Find Refuge At Parrish

Thomas Joshua Cooper
The Cut
Sunset. Independent/Thomas Joshua Cooper

After an extensive 50-year career, San Francisco born photographer Thomas Joshua Cooper ventures on his first solo exhibition in an American museum at Parrish Art Museum in Water Mill. The exhibit, “Refuge,” on view now through July 28, with 49 photographs, 21 images made on the East End, explores the concept of refuge and place.

The self-described “expeditionary artist” focuses on the coastal and inland waterways, those that flow with historic significance. His study of art, philosophy, and literature at Humboldt State University in California, followed by a Master of Art degree in Photography at the University of New Mexico, brought about Cooper’s affinity for the convergence of art, history, and imagery. Over the course of his career, Cooper has been the focus of nearly 100 solo exhibitions worldwide. He has been awarded several accolades including a John Simon Guggenheim Award in 2009.

Each still seen in “Refuge” was made between 1998 and 2018, with views of the Eastern seaboard and Hudson River. What will resonate with Long Islanders are the images taken of the East End during his time spent in 2016, an exploratory commission with Parrish sponsored by the Lannan Foundation, which named Cooper its first recipient of the Lannan Visual Arts Award six years prior.

Cooper’s inspiration is derived from the traditional late 19th and early 20th Century landscape photographers of Timothy H. O’Sullivan, Carleton Watkins, and Edward Weston. The camera he chooses aids the granularly detailed imagery he conveys, using a 19th-Century large format, 1898 AGFA field camera, a medium he’s used since 1968. The hand prints are selenium-toned gelatin silver, which complement the texture of pebbles and shells found in his images of Gardiners Bay, Orient Point, and again in the sea spray in “Incoming tide— Looking East, The North Atlantic Ocean, Montauk Point.”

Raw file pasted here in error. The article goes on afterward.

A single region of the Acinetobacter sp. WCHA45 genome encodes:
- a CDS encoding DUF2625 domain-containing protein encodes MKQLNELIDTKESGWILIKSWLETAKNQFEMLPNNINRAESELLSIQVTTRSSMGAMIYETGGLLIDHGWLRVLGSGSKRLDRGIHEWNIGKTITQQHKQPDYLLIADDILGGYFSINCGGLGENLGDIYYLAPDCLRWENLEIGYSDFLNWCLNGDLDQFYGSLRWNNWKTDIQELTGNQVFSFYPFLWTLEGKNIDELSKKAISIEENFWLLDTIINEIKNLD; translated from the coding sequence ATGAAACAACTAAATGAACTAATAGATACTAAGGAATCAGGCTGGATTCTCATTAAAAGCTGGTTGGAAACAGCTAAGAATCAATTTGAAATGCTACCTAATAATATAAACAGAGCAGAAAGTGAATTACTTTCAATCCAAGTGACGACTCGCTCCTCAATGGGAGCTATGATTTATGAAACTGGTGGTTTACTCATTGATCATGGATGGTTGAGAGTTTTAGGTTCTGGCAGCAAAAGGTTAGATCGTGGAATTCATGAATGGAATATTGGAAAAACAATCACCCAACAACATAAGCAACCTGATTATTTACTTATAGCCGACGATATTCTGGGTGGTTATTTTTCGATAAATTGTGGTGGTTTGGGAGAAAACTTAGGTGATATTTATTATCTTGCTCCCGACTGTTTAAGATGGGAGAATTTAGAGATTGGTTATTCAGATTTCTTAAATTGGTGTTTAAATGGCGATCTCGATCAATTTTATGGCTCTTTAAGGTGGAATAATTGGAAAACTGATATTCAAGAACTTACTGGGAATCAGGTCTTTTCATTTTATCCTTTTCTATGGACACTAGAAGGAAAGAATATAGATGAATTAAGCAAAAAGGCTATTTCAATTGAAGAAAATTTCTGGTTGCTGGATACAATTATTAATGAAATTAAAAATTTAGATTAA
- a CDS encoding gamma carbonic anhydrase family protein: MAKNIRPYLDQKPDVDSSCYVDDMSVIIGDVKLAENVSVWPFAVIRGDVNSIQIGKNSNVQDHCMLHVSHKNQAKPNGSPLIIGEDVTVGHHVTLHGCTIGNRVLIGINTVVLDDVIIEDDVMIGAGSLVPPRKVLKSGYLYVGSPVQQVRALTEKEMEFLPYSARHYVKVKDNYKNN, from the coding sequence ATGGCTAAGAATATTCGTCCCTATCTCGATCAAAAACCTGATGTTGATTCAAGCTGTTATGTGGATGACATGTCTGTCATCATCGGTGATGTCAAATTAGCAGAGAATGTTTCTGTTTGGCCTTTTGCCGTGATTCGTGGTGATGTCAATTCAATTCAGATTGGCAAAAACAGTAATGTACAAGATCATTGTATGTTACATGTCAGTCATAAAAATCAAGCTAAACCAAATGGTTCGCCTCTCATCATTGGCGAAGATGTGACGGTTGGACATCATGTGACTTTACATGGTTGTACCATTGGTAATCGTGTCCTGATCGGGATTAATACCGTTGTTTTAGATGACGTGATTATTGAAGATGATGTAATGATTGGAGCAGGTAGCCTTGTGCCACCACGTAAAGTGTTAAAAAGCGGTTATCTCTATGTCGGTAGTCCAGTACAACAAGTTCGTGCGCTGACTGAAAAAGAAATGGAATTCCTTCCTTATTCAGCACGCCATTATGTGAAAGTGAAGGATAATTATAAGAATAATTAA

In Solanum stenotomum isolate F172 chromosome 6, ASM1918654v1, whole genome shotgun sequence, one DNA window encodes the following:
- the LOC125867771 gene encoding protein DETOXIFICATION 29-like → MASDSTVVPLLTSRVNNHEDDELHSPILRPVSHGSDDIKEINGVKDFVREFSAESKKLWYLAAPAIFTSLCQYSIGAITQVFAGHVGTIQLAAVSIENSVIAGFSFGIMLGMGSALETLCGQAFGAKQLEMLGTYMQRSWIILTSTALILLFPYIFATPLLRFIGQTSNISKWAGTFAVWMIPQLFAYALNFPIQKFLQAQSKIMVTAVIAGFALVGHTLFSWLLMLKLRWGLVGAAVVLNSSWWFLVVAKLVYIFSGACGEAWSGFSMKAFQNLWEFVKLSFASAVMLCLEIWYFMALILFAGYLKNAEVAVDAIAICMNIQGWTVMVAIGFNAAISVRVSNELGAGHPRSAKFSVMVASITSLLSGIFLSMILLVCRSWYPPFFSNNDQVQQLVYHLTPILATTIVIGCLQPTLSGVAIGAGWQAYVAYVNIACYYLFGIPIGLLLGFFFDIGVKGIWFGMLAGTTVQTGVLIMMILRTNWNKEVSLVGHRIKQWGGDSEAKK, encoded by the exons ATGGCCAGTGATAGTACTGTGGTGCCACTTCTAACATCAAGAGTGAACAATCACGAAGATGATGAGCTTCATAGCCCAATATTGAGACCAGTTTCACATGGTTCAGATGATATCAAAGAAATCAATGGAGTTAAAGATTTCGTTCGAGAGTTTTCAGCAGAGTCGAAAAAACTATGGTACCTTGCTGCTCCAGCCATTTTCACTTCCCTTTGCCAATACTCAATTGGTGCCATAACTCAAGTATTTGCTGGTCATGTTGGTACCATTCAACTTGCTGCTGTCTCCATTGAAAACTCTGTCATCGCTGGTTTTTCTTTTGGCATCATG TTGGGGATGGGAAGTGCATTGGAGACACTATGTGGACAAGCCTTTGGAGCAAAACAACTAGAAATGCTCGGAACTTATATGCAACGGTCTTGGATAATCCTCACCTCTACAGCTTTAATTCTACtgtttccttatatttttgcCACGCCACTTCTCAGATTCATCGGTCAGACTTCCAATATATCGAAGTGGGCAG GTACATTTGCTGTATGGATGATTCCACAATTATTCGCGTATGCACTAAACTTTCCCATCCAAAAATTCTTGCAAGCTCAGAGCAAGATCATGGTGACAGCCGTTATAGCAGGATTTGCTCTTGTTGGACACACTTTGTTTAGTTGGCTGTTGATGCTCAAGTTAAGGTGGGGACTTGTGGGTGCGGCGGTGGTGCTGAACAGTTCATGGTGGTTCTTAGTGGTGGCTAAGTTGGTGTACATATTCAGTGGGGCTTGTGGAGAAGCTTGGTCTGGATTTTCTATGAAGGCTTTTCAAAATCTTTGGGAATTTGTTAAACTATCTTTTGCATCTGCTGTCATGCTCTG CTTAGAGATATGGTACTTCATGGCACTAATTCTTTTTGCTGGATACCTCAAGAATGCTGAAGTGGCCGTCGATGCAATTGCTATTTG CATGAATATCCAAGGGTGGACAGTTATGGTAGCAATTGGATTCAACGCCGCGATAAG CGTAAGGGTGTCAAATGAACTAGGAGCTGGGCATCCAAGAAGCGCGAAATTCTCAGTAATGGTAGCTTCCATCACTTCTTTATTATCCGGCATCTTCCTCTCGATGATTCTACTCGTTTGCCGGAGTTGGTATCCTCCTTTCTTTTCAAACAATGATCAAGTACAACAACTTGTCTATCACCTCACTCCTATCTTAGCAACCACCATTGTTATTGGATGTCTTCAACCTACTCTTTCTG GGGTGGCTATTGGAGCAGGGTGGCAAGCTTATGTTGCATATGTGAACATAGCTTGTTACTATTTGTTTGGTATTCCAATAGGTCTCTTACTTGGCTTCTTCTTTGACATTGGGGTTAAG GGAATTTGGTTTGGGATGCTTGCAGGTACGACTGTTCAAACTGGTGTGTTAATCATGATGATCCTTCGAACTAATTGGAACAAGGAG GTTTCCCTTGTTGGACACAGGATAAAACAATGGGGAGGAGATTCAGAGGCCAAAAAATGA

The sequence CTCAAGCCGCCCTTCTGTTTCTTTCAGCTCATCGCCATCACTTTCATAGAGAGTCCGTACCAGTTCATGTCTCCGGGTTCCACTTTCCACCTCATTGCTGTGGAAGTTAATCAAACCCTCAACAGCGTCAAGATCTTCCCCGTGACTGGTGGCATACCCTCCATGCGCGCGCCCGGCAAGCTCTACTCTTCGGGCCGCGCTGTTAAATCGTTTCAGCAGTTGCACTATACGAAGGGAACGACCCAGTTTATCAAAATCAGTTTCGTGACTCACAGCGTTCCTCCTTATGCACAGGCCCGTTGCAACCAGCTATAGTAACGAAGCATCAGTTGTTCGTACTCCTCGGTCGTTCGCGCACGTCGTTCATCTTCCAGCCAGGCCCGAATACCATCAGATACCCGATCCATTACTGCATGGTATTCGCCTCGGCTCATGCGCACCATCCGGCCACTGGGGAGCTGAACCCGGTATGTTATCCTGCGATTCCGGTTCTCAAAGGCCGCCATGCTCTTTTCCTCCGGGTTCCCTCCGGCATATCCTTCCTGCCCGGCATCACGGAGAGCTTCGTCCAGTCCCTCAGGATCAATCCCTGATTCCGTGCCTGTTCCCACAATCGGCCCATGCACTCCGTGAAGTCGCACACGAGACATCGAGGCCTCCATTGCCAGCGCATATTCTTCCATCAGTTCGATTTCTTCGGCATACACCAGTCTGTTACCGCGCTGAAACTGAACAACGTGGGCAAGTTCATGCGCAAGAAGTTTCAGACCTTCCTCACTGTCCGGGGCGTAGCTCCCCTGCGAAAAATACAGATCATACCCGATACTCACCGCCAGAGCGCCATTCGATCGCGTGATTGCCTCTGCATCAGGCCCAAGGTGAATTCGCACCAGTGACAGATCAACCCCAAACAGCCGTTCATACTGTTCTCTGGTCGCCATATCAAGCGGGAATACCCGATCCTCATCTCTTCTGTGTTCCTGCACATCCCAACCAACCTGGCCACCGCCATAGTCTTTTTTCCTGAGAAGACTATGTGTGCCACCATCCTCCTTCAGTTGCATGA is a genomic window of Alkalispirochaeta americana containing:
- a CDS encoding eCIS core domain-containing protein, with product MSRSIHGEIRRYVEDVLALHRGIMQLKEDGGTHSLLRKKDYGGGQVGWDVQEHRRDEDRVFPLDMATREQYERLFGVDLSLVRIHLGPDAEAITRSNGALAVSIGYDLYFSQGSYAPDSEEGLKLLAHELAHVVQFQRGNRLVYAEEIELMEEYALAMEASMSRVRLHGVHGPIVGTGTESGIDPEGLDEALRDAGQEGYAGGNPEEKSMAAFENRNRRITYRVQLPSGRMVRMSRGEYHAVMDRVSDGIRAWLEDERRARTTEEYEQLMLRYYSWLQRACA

Striving for a personal connection with his work, Cooper immerses himself in site-specific projects as to become rooted to the land and its history. Beyond simply arriving, the artist researches, explores, and travels far and wide for his environments. Each location is chosen for its weather and lighting conditions. Throughout, they all are devoid of any trace of identifying elements. The only indicator lies within the name, such as “Noontime — The Shinnecock Canal.” In these titles Cooper uncovers the anonymous.

Parrish Director and exhibition curator Terrie Sultan noted of Cooper’s work, “The relationship between history and ecology holds great personal significance as a visual and emotional continuum of his sense of place in the world. From the Hudson River’s fresh water arterial to Long Island’s diverse waterways, these places are of specific importance to both Native Americans and successful waves of immigrants.” Each location is an anchor as a “socio-economic driver for trade, manufacture, and shipping.”

From South America to the Arctic, Cooper has traveled along the Atlantic to find meaning in escapism on a migrant level. His photographs have been featured in over 50 worldwide public collections; The Art Institute of Chicago, The J. Paul Getty Museum, Los Angeles County Museum of Art, Museum of Contemporary Art Chicago, The Tate Gallery London, and many others.

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